Short communication: Role of Mycoplasma arginini in mastitis caused by Streptococcus dysgalactiae

L. Stipkovits, Maria Somogyi, Balazs Asvanyi, Agnes Toth, Susan Szathmary

Research output: Contribution to journalArticle

4 Citations (Scopus)

Abstract

We performed a comparative study on the development of mastitis induced by Mycoplasma arginini or Streptococcus dysgalactiae after challenging the cows. Mycoplasma arginini did not cause any clinical symptoms on its own, resulting in only a transient increase of somatic cell count (SCC; increase ranging from 0.5×106 to 0.8×106 cells/mL) and a slight decrease of milk production (10%) for 5 d. In contrast, Strep. dysgalactiae induced more severe clinical signs in animals and SCC increased to 1.60×106 to 2.11×106 cells/mL for 10 d. In addition, milk production decreased (22.9 to 27.0%) for 10 d. After 3mo (2mo after the first challenge), animals that were challenged previously with M. arginini were rechallenged with Strep. dysgalactiae. Severe clinical mastitis developed, with very high SCC (5.00×106 to 21.5×106 cells/mL), and a very significant reduction of milk production (28.6 to 68.7%), which lasted more than 4wk, was observed. The severe clinical mastitis developed not only in cows inoculated with Strep. dysgalactiae andM. arginini in the same udder quarter but also in cows infected in the quarter previously not challenged with mycoplasma. Cows challenged first with Strep. dysgalactiae and rechallenged with M. arginini 2mo later developed only slight changes in both SCC and milk production, similar to those when the cows were challenged with M. arginini alone. We conclude that M. arginini infection does not cause remarkable mastitis (characterized by decrease in milk production and increase of SCC) but it significantly predisposes animals to infection with Strep. dysgalactiae, leading to severe clinical mastitis.

Original languageEnglish
Pages (from-to)1661-1667
Number of pages7
JournalJournal of Dairy Science
Volume96
Issue number3
DOIs
Publication statusPublished - Mar 2013

Fingerprint

Mycoplasma arginini
Streptococcus dysgalactiae
Mastitis
Mycoplasma
Streptococcus
mastitis
Milk
milk production
cows
Animal Mammary Glands
udder quarters
animals
Infection
cells
somatic cell count
infection
Cell Count
signs and symptoms (animals and humans)

Keywords

  • Challenge
  • Mastitis
  • Mycoplasma arginini
  • Streptococcus dysgalactiae

ASJC Scopus subject areas

  • Animal Science and Zoology
  • Food Science
  • Genetics

Cite this

Short communication : Role of Mycoplasma arginini in mastitis caused by Streptococcus dysgalactiae. / Stipkovits, L.; Somogyi, Maria; Asvanyi, Balazs; Toth, Agnes; Szathmary, Susan.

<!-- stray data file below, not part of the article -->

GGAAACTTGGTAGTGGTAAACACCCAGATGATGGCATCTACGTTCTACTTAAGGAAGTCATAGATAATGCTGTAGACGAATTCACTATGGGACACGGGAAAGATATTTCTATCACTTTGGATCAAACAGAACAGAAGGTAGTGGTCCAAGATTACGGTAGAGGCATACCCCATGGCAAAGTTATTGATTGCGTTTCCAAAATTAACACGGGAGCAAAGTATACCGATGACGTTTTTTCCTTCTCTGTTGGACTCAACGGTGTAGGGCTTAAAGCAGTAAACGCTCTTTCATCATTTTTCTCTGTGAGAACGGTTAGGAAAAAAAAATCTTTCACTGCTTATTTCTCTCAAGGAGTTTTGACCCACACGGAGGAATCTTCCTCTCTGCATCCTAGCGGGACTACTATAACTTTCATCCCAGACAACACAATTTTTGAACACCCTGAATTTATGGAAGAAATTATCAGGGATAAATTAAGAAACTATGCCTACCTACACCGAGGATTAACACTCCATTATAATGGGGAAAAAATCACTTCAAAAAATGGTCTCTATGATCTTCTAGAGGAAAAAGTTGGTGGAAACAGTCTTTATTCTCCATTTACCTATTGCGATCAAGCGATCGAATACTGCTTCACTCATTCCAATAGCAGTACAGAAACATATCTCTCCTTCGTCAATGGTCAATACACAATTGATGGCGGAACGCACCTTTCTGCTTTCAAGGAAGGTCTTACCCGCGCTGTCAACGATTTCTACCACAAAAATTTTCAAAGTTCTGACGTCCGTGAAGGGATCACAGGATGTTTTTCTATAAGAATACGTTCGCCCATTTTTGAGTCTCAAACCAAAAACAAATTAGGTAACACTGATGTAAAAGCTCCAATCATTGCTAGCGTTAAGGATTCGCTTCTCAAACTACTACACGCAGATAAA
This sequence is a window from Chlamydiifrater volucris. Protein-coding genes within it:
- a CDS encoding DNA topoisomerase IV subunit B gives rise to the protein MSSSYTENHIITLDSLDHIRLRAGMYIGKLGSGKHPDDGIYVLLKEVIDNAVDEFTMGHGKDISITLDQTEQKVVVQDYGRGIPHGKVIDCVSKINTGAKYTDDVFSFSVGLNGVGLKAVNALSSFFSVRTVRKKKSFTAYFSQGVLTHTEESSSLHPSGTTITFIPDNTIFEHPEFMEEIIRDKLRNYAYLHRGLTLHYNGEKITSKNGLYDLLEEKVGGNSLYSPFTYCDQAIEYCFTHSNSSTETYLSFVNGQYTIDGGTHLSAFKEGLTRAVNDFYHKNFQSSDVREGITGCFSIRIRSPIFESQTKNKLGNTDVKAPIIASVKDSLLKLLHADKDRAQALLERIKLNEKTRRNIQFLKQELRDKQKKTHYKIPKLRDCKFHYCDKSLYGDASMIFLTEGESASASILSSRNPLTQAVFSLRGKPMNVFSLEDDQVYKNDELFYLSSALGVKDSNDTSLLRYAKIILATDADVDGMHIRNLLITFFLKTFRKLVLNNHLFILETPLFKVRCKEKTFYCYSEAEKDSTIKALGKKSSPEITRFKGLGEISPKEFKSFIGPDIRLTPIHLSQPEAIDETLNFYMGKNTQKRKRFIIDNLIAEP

In: Journal of Dairy Science, Vol. 96, No. 3, 03.2013, p. 1661-1667.

Research output: Contribution to journalArticle

Stipkovits, L. ; Somogyi, Maria ; Asvanyi, Balazs ; Toth, Agnes ; Szathmary, Susan. / Short communication : Role of Mycoplasma arginini in mastitis caused by Streptococcus dysgalactiae. In: Journal of Dairy Science. 2013 ; Vol. 96, No. 3. pp. 1661-1667.
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abstract = "We performed a comparative study on the development of mastitis induced by Mycoplasma arginini or Streptococcus dysgalactiae after challenging the cows. Mycoplasma arginini did not cause any clinical symptoms on its own, resulting in only a transient increase of somatic cell count (SCC; increase ranging from 0.5×106 to 0.8×106 cells/mL) and a slight decrease of milk production (10{\%}) for 5 d. In contrast, Strep. dysgalactiae induced more severe clinical signs in animals and SCC increased to 1.60×106 to 2.11×106 cells/mL for 10 d. In addition, milk production decreased (22.9 to 27.0{\%}) for 10 d. After 3mo (2mo after the first challenge), animals that were challenged previously with M. arginini were rechallenged with Strep. dysgalactiae. Severe clinical mastitis developed, with very high SCC (5.00×106 to 21.5×106 cells/mL), and a very significant reduction of milk production (28.6 to 68.7{\%}), which lasted more than 4wk, was observed. The severe clinical mastitis developed not only in cows inoculated with Strep. dysgalactiae andM. arginini in the same udder quarter but also in cows infected in the quarter previously not challenged with mycoplasma. Cows challenged first with Strep. dysgalactiae and rechallenged with M. arginini 2mo later developed only slight changes in both SCC and milk production, similar to those when the cows were challenged with M. arginini alone. We conclude that M. arginini infection does not cause remarkable mastitis (characterized by decrease in milk production and increase of SCC) but it significantly predisposes animals to infection with Strep. dysgalactiae, leading to severe clinical mastitis.",
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